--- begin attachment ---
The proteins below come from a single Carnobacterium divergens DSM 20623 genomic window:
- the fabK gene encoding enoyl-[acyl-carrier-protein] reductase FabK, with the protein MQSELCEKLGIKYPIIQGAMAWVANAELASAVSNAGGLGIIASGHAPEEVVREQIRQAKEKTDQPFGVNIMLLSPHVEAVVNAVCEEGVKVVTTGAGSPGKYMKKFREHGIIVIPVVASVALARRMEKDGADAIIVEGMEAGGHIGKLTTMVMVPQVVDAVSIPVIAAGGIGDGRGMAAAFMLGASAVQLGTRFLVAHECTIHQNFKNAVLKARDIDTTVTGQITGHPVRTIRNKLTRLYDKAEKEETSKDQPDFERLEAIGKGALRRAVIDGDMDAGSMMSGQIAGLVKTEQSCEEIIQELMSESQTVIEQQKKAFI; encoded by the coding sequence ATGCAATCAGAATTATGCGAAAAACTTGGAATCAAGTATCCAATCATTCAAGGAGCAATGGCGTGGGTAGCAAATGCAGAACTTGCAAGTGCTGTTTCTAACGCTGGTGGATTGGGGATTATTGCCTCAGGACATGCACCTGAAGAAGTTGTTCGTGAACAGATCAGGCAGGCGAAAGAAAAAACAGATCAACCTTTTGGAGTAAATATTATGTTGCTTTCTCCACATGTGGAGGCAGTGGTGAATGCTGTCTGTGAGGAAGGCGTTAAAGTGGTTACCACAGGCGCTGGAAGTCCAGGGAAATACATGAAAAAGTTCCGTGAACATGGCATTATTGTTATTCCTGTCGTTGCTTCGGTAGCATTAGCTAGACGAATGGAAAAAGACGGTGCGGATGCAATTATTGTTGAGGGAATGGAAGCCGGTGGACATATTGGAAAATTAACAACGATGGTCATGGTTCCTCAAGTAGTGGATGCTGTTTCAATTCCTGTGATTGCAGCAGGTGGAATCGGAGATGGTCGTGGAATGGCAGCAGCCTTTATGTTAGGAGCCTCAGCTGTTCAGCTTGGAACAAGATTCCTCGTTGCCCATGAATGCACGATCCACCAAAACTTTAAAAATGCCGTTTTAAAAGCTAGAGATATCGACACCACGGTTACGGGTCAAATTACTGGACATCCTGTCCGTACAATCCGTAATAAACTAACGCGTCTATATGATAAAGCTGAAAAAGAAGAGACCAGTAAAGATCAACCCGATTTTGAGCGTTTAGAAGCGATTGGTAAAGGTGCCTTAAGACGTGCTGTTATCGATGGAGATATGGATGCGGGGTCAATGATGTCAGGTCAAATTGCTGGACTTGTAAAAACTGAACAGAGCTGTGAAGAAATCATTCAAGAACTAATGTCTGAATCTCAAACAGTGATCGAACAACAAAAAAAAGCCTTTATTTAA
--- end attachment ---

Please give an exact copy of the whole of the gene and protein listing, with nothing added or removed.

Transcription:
The proteins below come from a single Carnobacterium divergens DSM 20623 genomic window:
- the fabK gene encoding enoyl-[acyl-carrier-protein] reductase FabK, with the protein MQSELCEKLGIKYPIIQGAMAWVANAELASAVSNAGGLGIIASGHAPEEVVREQIRQAKEKTDQPFGVNIMLLSPHVEAVVNAVCEEGVKVVTTGAGSPGKYMKKFREHGIIVIPVVASVALARRMEKDGADAIIVEGMEAGGHIGKLTTMVMVPQVVDAVSIPVIAAGGIGDGRGMAAAFMLGASAVQLGTRFLVAHECTIHQNFKNAVLKARDIDTTVTGQITGHPVRTIRNKLTRLYDKAEKEETSKDQPDFERLEAIGKGALRRAVIDGDMDAGSMMSGQIAGLVKTEQSCEEIIQELMSESQTVIEQQKKAFI; encoded by the coding sequence ATGCAATCAGAATTATGCGAAAAACTTGGAATCAAGTATCCAATCATTCAAGGAGCAATGGCGTGGGTAGCAAATGCAGAACTTGCAAGTGCTGTTTCTAACGCTGGTGGATTGGGGATTATTGCCTCAGGACATGCACCTGAAGAAGTTGTTCGTGAACAGATCAGGCAGGCGAAAGAAAAAACAGATCAACCTTTTGGAGTAAATATTATGTTGCTTTCTCCACATGTGGAGGCAGTGGTGAATGCTGTCTGTGAGGAAGGCGTTAAAGTGGTTACCACAGGCGCTGGAAGTCCAGGGAAATACATGAAAAAGTTCCGTGAACATGGCATTATTGTTATTCCTGTCGTTGCTTCGGTAGCATTAGCTAGACGAATGGAAAAAGACGGTGCGGATGCAATTATTGTTGAGGGAATGGAAGCCGGTGGACATATTGGAAAATTAACAACGATGGTCATGGTTCCTCAAGTAGTGGATGCTGTTTCAATTCCTGTGATTGCAGCAGGTGGAATCGGAGATGGTCGTGGAATGGCAGCAGCCTTTATGTTAGGAGCCTCAGCTGTTCAGCTTGGAACAAGATTCCTCGTTGCCCATGAATGCACGATCCACCAAAACTTTAAAAATGCCGTTTTAAAAGCTAGAGATATCGACACCACGGTTACGGGTCAAATTACTGGACATCCTGTCCGTACAATCCGTAATAAACTAACGCGTCTATATGATAAAGCTGAAAAAGAAGAGACCAGTAAAGATCAACCCGATTTTGAGCGTTTAGAAGCGATTGGTAAAGGTGCCTTAAGACGTGCTGTTATCGATGGAGATATGGATGCGGGGTCAATGATGTCAGGTCAAATTGCTGGACTTGTAAAAACTGAACAGAGCTGTGAAGAAATCATTCAAGAACTAATGTCTGAATCTCAAACAGTGATCGAACAACAAAAAAAAGCCTTTATTTAA